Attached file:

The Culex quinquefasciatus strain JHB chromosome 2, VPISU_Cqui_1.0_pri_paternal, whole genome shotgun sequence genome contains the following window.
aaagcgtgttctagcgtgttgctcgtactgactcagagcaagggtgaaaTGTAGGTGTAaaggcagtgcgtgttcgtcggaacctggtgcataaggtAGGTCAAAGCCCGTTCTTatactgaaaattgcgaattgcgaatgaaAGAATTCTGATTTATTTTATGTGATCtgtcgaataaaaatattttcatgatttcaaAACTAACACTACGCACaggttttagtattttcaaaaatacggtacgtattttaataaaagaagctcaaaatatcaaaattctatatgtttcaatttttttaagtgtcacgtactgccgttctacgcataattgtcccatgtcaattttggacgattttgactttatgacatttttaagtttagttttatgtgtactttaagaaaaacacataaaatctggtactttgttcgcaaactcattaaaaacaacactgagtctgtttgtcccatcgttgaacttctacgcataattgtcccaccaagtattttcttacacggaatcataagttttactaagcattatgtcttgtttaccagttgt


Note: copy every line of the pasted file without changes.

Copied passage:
The Culex quinquefasciatus strain JHB chromosome 2, VPISU_Cqui_1.0_pri_paternal, whole genome shotgun sequence genome contains the following window.
aaagcgtgttctagcgtgttgctcgtactgactcagagcaagggtgaaaTGTAGGTGTAaaggcagtgcgtgttcgtcggaacctggtgcataaggtAGGTCAAAGCCCGTTCTTatactgaaaattgcgaattgcgaatgaaAGAATTCTGATTTATTTTATGTGATCtgtcgaataaaaatattttcatgatttcaaAACTAACACTACGCACaggttttagtattttcaaaaatacggtacgtattttaataaaagaagctcaaaatatcaaaattctatatgtttcaatttttttaagtgtcacgtactgccgttctacgcataattgtcccatgtcaattttggacgattttgactttatgacatttttaagtttagttttatgtgtactttaagaaaaacacataaaatctggtactttgttcgcaaactcattaaaaacaacactgagtctgtttgtcccatcgttgaacttctacgcataattgtcccaccaagtattttcttacacggaatcataagttttactaagcattatgtcttgtttaccagttgt